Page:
Standard Active Last Updated: Jul 20, 2017
ASTM D4185-17

Standard Test Method for Measurement of Metals in Workplace Atmospheres by Flame Atomic Absorption Spectrophotometry

Significance and Use

5.1 The health of workers in many industries is at risk through exposure by inhalation to toxic metals. Industrial hygienists and other public health professionals need to determine the effectiveness of measures taken to control workers' exposures, and this is generally achieved by making workplace air measurements. Exposure to some metal-containing particles has been demonstrated to cause dermatitis, skin ulcers, eye problems, chemical pneumonitis, and other physical disorders (1).3

(A) High concentrations of silicon in the sample can cause an interference for many of the elements in this table and may cause aspiration problems. No matter what elements are being measured, if large amounts of silica are extracted from the samples, the samples should be allowed to stand for several hours and centrifuged or filtered to remove the silica.
(B) Samples are periodically analyzed by the method of additions to check for chemical interferences. If interferences are encountered, determinations must be made by the standard additions method or, if the interferent is identified, it may be added to the standards.
(C) Some compounds of these elements will not be dissolved by the procedure described here. When determining these elements, one should verify that the types of compounds suspected in the sample will dissolve using this procedure (see 12.2).
(D) Ionization interferences are controlled by bringing all solutions to 1000 ppm cesium (samples and standards).
(E) 1000-ppm solution of lanthanum as a releasing agent is added to all samples and standards.
(F) In the presence of very large calcium concentrations (greater than 0.1 %) a molecular absorption from CaOH may be observed. This interference may be overcome by using background corrections when analyzing for barium.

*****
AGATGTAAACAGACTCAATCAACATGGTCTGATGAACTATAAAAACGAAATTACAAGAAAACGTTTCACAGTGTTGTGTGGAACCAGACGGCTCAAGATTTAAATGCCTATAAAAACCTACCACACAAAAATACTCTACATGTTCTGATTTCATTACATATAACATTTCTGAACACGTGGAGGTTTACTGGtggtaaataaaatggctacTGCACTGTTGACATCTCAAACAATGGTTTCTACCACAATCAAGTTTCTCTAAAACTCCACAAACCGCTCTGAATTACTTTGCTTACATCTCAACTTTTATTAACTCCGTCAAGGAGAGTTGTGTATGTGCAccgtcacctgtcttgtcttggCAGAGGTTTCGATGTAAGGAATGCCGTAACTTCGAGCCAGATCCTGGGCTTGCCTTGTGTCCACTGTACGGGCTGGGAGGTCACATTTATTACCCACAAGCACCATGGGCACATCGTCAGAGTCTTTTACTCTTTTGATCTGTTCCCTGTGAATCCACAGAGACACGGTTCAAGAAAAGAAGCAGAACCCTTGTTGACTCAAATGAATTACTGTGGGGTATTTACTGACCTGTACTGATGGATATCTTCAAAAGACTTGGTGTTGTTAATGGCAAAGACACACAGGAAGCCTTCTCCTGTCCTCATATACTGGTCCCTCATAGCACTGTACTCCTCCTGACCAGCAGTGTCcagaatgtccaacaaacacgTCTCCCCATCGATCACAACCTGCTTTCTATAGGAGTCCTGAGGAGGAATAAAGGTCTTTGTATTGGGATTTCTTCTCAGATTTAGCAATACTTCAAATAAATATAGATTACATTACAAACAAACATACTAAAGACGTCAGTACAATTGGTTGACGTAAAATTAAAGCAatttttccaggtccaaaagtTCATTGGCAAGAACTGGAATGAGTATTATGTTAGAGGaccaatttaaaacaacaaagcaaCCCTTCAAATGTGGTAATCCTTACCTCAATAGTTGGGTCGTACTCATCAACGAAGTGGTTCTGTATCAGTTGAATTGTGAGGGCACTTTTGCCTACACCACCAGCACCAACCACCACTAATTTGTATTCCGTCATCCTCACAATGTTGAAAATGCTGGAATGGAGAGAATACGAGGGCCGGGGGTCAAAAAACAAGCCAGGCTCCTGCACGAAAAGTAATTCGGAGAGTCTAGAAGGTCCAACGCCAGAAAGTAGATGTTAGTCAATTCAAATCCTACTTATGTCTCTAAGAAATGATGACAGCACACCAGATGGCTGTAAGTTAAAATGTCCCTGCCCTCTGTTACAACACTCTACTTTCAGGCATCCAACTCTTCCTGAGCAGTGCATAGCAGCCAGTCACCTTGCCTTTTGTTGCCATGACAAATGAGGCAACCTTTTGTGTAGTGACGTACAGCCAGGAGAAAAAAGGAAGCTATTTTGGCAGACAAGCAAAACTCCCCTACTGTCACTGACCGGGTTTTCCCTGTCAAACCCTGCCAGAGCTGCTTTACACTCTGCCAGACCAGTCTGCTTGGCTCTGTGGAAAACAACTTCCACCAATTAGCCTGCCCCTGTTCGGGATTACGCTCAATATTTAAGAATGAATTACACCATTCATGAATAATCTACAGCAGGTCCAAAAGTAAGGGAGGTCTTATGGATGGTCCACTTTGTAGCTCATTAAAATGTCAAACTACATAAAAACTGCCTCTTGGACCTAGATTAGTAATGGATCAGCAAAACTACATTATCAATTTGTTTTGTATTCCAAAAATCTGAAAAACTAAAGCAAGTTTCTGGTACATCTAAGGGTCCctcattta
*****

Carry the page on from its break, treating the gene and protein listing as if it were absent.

5.2 FAAS is capable of quantitatively determining most metals in air samples at the levels required by federal, state, and local occupational health and air pollution regulations. The analysis results can be used for the assessment of workplace exposures to metals in workplace air.


1.1 This test method covers the collection, dissolution, and determination of trace metals in workplace atmospheres, by flame atomic absorption spectrophotometry (FAAS).

1.2 The sensitivity, detection limit, and optimum working concentration for 23 metals are given in Table 1.

(A) These detection limits represent ideal laboratory conditions; variability due to sampling, digestion, reagents, and sample handling has not been taken into account.
(B) Threshold Limit Values of Airborne Contaminants and Physical Agents adopted by ACGIH for 1994–1995. Values are elemental concentrations except as noted.

1.3 The values stated in SI units are to be regarded as standard. No other units of measurement are included in this standard.

1.4 This standard does not purport to address all of the safety concerns, if any, associated with its use. It is the responsibility of the user of this standard to establish appropriate safety and health practices and determine the applicability of regulatory limitations prior to use. (Specific safety precautionary statements are given in Section 9.)

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Book of Standards Volume: 11.07
Developed by Subcommittee: D22.04
Pages: 8
DOI: 10.1520/D4185-17
ICS Code: 13.040.30